This review has been hidden because it contains spoilers. To view it, click here. The first of the Chronicles of Carlingford Characters running through the 3 stories here are – Bessie Christian, dropped by Doctor Rider in “The Executor,” briefly appears in “The Doctor’s Family,” Dr Rider becomes a main character in “The Doctor’s Family,” the Wodehouse sisters are minor characters in all 3, with hints that there is the development of a love story between the curate and Lucy, and the curate plays minor roles in the 2nd and 3rd. There are plot development, too, because Dr Rider, The first of the Chronicles of Carlingford Characters running through the 3 stories here are – Bessie Christian, dropped by Doctor Rider in “The Executor,” briefly appears in “The Doctor’s Family,” Dr Rider becomes a main character in “The Doctor’s Family,” the Wodehouse sisters are minor characters in all 3, with hints that there is the development of a love story between the curate and Lucy, and the curate plays minor roles in the 2nd and 3rd. There are plot development, too, because Dr Rider, unable to bring himself to propose to Bessie in the first story because he would then take on her helpless parents, finds ironically in the 3rd that he is saddled with a helpless brother, and then when his sister in law arrives and takes his brother and dependants off his hands he is again faced with the fact that he loves a woman but cannot bring himself to take on her responsibilities too. MO is an anti-romantic, the notes at the front say. Having seen Bessie make a marriage of comfort rather than passion means I read “The Doctor’s Family” with more eagerness than the average romance, because I was not at all certain that Nettie and Doctor Rider would end up together, or even that it would be a good idea. Nettie and the doctor are drawn very well. Nettie sticks by her family regardless, but her fierce proud spirit and her insistence that there is no choice means she is not some tiresome good female doing her duty. Her dreadful sister complains about Nettie’s organisational powers, complaining that she manages things without consulting Susan’s wishes; are we to believe that Nettie can be a bit irritating? Or do we disregards Susan’s opinion, as she is a selfish, self-centred parasite? And interestingly, when she is relieved of it quite abruptly, she is distressed at being suddenly unnecessary. The doctor dashes round in his curricle thinking of sweeping Nettie off her feet, and raging when she is given no respect by her relatives but in fact is unheroic in his inability to accept her and her family together. He is better in a medical crisis, taking on the extra duties that a death in the family requires, and whilst this is not explored, it suggests that their marriage could succeed if they split their work according to ability and temperament. I like the use of details in their homes. I like the description of the cottage, with its ecclesiastical details that in fact make the apartment of the Smiths, the landlord and landlady, like a cell. I like the way in which Doctor Rider starts to see his own bachelor house in a different light when he comes home to find Nettie sitting in his chair, and he reacts too to Fred taking possession of his room (and later, of Nettie’s parlour) and Mrs Smith coming into his parlour. Nettie’s space in the cottage gradually gets taken over too, so while her marriage to the doctor may not be perfect, I wonder if she could have slid from competent manager of her sister’s family to drudge. I like, too, that the “lower” classes have names and characters, like Mrs Smith, whose speech suggests a lower class socially but who has a nice turn of phrase at times, and Mary, the doctor’s domestic, who might be a little slovenly or might merely be unable to be everywhere at once to attend the doctor’s erratic demands. And although some situations might seem hard to relate to in this century – like the duty to look after a lazy relative or the demands of a rector’s calling, a slightly closer look will show they are not so different from our times after all. We still wonder, as a society rather than as individuals, whether to help those who won’t help themselves. And I’m sure I’m not the only one who has wondered whether to stay in a job they are not equipped to do well in order not to let down others around them.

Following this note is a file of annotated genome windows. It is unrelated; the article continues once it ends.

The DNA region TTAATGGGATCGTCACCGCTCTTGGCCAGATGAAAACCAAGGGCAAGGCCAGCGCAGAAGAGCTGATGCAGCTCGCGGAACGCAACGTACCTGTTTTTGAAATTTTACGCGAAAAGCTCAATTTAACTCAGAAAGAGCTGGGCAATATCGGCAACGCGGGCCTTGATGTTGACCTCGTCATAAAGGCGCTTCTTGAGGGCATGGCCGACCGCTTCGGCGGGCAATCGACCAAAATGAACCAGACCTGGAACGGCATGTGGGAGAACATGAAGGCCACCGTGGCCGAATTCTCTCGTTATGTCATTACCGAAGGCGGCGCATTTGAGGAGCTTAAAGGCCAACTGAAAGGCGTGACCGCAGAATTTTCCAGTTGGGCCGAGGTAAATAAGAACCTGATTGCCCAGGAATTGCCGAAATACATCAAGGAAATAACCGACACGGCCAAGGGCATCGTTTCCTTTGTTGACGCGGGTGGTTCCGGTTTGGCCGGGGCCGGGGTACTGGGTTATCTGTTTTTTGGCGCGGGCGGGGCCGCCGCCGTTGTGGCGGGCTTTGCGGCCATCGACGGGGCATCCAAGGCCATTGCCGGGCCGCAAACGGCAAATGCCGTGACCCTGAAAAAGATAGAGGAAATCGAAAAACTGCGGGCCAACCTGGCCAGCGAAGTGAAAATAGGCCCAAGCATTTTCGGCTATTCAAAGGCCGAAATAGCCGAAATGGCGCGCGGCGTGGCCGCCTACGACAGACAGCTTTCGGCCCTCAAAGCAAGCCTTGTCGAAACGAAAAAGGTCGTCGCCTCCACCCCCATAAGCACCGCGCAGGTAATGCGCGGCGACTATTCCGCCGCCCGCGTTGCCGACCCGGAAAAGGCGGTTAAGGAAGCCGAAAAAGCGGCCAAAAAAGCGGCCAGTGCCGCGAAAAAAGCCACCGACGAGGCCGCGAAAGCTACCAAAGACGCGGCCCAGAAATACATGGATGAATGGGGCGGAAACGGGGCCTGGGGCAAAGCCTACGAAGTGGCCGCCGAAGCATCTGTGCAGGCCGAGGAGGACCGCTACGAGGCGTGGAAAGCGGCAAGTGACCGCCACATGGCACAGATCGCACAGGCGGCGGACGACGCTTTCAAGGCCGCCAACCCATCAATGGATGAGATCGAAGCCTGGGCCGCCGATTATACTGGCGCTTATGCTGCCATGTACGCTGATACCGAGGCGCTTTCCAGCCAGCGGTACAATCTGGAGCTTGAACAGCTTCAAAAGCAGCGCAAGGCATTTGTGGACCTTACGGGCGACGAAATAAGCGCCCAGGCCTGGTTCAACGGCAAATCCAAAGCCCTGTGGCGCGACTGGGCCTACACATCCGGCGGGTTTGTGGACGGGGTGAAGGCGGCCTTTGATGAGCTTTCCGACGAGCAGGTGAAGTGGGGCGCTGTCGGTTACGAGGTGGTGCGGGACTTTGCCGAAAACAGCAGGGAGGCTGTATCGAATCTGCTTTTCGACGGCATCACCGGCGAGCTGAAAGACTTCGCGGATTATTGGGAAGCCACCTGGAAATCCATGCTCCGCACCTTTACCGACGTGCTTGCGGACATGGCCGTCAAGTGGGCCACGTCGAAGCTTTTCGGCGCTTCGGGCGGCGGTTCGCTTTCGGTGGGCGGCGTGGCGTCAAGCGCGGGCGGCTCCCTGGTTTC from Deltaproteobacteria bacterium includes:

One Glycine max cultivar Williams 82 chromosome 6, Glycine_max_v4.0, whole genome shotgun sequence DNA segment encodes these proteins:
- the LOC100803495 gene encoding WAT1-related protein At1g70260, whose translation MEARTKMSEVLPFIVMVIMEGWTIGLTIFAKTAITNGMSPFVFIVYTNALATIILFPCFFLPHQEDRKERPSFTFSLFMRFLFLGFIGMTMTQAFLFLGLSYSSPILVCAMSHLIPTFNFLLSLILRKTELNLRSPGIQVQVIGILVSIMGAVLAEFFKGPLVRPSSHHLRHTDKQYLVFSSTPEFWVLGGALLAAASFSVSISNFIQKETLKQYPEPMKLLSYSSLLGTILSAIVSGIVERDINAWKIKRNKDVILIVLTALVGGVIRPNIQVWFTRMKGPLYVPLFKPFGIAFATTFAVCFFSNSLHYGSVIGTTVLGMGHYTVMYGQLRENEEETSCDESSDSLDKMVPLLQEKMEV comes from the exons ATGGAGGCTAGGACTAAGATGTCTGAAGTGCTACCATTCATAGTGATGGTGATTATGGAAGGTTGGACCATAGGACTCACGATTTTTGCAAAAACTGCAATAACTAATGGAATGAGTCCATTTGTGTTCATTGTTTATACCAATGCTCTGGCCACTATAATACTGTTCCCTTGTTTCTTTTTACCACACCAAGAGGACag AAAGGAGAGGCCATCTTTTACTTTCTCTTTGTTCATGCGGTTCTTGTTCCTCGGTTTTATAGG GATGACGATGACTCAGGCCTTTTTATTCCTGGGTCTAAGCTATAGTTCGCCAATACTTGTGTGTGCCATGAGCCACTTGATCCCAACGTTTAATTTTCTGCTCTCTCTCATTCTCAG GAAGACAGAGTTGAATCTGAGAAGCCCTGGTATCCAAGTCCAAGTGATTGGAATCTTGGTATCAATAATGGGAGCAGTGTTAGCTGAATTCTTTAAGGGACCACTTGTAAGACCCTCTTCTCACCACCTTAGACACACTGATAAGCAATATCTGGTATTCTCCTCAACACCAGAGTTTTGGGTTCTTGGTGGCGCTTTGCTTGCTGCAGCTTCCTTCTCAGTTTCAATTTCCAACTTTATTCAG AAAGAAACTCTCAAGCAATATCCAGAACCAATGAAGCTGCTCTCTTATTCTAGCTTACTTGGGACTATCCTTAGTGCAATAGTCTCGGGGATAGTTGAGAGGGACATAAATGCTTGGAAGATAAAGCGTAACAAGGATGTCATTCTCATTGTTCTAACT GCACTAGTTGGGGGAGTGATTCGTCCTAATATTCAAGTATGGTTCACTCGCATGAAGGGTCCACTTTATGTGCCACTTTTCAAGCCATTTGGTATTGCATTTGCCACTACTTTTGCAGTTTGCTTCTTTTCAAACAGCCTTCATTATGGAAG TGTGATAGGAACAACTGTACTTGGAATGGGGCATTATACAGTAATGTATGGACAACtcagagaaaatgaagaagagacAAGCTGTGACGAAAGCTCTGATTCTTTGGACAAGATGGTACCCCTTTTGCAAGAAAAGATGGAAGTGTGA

12. 5 out of 5